Concerning protein synthesis pathway, we found that Akt, MTOR, and 4E-BP1 phosphorylation was inhibited from 90 min to Te. While protein flux synthesis has not been performed, these results suggest that protein synthesis is inhibited during endurance exercise. The significant increase in eIF2α phosphorylation observed from 60 min of exercise highlights these hypotheses. Furthermore, the slow but significant increase in MTOR phosphorylation and the subsequent rise in 4E-BP1 phosphorylation found at 3 and 24 h after exercise suggest an increase in protein translation and possibly protein synthesis during the recovery period. Endurance training is well known to promote a fast-to-slow muscle phenotype shift and mitochondrial biogenesis but not to induce muscle growth. Thus, a rise in protein synthesis in response to endurance exercise would be necessary for tissue repair and remodeling, especially for the synthesis of specific subcellular protein not involved in muscle hypertrophy as mitochondrial proteins. In contrast, force and resistance training are two major stimuli of muscle protein synthesis resulting in hypertrophy.
The physiological relevance of these events can be speculated. In our model, AMPK and/or Akt inhibition would modulate FoxO3a activity and Ulk1 axis to mobilize protein degradation as source of alternative nutrient production and energy substrates when exercise intensity/duration becomes high. In addition, autophagy system is known to be required for normal cellular function and for response to multiple types of stress to maintain skeletal muscle function. Thus, during prolonged exercise, THE autophagy–lysosomal pathway may represent a compensatory mechanism to prevent cellular loss function caused by constraints linked to metabolic stress.
In conclusion, the present study aimed to identify specific signaling events related to cellular component turnover that are modulated during endurance exercise. To the best of our knowledge, this study is the first to give a picture of the regulation of pathways implicated in protein balance and which consider mitochondrial dynamics markers at different points of endurance exercise. Our data support the idea that Akt/MTOR pathway inhibition and AMPK activation modulate protein turnover through FoxO3a and Ulk1 axes. Noticeably, the mitochondrial Mul1 ubiquitin ligase is quickly induced by endurance exercise, but this induction is not sufficient to trigger mitochondrial fusion markers alteration. Further investigations are needed to better understand the overall implications of AMPK or other metabolic sensors in the regulation of mitophagy and to also identify the precise role of Mul1 in these events. On the basis of these data, it is clearly conceivable that the involvement of the autophagic system in response to exercise must be considered not only in muscle homeostasis but also in disease. Because exercise is associated with improved quality of life and constitutes one of the best approaches to limit atrophy and metabolic disorders, these research directions are crucial in the fight against a wide spectrum of metabolic and muscle diseases.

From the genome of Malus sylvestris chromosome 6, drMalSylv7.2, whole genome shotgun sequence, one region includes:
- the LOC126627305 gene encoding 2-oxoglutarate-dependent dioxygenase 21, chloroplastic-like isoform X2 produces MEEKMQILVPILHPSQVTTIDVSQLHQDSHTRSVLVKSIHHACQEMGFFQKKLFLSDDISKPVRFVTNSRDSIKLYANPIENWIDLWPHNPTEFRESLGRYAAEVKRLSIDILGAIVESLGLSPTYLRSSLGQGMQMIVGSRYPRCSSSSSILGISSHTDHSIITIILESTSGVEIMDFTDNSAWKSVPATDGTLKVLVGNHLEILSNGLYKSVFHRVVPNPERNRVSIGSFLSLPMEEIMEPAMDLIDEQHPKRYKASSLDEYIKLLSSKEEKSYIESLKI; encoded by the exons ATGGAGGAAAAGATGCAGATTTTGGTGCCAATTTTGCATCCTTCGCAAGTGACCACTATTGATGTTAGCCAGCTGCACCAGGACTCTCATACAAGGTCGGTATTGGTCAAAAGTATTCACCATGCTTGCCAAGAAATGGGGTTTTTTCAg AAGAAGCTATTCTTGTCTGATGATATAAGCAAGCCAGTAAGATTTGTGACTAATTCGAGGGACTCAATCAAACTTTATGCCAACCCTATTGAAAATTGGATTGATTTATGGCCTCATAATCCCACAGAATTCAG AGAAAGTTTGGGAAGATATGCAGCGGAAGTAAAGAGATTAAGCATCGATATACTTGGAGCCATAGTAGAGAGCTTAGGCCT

The authors would like to thank the rodent animal facility of the laboratory Muscle Dynamics and Metabolism (RAM, Campus La Gaillarde, INRA, Montpellier) and the METAMUS platform dedicated to the functional exploration metabolism. The authors thank J. Glaviole for helpful discussion.
This project was supported by the Faculty of Sport Sciences of the University of Montpellier 1 and the Institut National de la Recherche Agronomique (INRA). No conflict of interest, financial or otherwise, is declared by the authors.
The results of the present study do not constitute endorsement by American College of Sports Medicine.